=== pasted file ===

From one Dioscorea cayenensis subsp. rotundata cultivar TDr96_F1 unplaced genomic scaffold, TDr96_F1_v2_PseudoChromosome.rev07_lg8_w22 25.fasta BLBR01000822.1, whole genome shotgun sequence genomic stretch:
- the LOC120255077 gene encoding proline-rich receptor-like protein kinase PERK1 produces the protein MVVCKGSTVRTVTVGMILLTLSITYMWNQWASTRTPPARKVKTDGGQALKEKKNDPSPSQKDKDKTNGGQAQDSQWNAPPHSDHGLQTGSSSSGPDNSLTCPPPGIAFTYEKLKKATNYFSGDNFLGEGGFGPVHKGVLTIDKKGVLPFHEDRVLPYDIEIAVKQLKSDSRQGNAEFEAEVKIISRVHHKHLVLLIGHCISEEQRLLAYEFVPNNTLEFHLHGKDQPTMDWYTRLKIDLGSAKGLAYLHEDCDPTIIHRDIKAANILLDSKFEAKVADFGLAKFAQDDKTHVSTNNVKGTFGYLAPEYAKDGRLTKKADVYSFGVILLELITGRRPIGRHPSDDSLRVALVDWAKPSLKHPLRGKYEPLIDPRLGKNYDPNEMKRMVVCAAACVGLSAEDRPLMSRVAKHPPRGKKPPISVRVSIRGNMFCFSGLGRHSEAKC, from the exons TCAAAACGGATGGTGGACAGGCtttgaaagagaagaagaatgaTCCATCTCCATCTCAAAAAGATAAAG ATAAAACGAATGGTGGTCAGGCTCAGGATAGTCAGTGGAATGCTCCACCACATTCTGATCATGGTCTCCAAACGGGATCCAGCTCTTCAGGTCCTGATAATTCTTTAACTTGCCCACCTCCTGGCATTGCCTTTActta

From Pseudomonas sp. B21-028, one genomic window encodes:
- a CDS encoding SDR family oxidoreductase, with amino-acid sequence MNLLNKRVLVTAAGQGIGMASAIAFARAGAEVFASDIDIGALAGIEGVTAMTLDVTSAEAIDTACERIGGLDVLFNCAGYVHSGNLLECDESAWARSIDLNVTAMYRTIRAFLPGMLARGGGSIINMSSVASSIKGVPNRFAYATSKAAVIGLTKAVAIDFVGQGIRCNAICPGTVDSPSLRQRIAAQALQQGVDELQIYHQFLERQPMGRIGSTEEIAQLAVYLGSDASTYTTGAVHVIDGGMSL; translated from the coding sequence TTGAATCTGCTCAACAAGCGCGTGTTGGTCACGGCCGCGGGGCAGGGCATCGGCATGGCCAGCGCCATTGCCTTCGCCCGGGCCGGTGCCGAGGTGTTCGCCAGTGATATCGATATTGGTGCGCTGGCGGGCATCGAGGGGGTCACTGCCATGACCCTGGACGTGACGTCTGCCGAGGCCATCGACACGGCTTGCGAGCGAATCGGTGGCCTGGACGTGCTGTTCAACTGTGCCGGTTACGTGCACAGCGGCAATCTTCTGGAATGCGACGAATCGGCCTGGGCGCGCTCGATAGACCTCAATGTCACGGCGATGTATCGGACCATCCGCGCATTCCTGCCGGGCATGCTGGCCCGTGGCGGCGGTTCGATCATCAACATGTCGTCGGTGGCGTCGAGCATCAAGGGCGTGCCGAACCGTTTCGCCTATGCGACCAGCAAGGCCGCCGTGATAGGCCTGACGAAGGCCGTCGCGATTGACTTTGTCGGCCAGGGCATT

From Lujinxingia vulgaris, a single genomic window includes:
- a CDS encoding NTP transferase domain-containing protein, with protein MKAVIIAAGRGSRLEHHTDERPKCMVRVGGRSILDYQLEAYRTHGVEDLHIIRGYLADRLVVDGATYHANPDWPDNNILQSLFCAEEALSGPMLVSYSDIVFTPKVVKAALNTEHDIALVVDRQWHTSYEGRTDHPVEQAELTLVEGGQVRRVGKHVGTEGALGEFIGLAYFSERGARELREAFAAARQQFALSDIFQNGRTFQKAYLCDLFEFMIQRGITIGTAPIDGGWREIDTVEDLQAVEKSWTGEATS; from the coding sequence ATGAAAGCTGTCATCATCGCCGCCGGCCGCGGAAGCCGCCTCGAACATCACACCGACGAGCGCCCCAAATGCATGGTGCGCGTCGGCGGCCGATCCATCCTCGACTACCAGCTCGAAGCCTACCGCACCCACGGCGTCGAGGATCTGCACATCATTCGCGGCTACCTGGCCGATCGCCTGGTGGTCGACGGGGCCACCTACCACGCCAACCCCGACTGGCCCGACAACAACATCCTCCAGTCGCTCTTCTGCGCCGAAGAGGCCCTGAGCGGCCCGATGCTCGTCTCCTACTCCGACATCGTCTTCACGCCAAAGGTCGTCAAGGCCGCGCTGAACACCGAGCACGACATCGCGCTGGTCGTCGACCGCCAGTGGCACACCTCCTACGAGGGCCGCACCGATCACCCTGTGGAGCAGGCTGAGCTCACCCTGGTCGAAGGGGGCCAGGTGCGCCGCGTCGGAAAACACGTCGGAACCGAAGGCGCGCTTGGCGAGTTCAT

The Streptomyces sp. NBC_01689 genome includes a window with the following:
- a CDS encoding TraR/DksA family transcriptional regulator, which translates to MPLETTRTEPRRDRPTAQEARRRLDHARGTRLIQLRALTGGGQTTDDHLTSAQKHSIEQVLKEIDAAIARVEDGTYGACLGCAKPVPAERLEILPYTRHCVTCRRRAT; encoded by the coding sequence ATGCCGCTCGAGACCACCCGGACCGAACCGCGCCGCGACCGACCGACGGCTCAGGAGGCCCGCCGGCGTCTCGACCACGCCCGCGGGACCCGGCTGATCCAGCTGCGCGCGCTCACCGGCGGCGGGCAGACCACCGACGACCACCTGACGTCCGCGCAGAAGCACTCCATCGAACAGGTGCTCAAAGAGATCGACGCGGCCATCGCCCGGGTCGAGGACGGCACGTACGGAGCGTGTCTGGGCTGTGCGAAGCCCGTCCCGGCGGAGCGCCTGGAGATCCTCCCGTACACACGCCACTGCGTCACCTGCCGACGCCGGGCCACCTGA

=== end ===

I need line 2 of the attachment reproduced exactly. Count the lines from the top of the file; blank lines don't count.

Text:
- the LOC120255077 gene encoding proline-rich receptor-like protein kinase PERK1 produces the protein MVVCKGSTVRTVTVGMILLTLSITYMWNQWASTRTPPARKVKTDGGQALKEKKNDPSPSQKDKDKTNGGQAQDSQWNAPPHSDHGLQTGSSSSGPDNSLTCPPPGIAFTYEKLKKATNYFSGDNFLGEGGFGPVHKGVLTIDKKGVLPFHEDRVLPYDIEIAVKQLKSDSRQGNAEFEAEVKIISRVHHKHLVLLIGHCISEEQRLLAYEFVPNNTLEFHLHGKDQPTMDWYTRLKIDLGSAKGLAYLHEDCDPTIIHRDIKAANILLDSKFEAKVADFGLAKFAQDDKTHVSTNNVKGTFGYLAPEYAKDGRLTKKADVYSFGVILLELITGRRPIGRHPSDDSLRVALVDWAKPSLKHPLRGKYEPLIDPRLGKNYDPNEMKRMVVCAAACVGLSAEDRPLMSRVAKHPPRGKKPPISVRVSIRGNMFCFSGLGRHSEAKC, from the exons TCAAAACGGATGGTGGACAGGCtttgaaagagaagaagaatgaTCCATCTCCATCTCAAAAAGATAAAG ATAAAACGAATGGTGGTCAGGCTCAGGATAGTCAGTGGAATGCTCCACCACATTCTGATCATGGTCTCCAAACGGGATCCAGCTCTTCAGGTCCTGATAATTCTTTAACTTGCCCACCTCCTGGCATTGCCTTTActta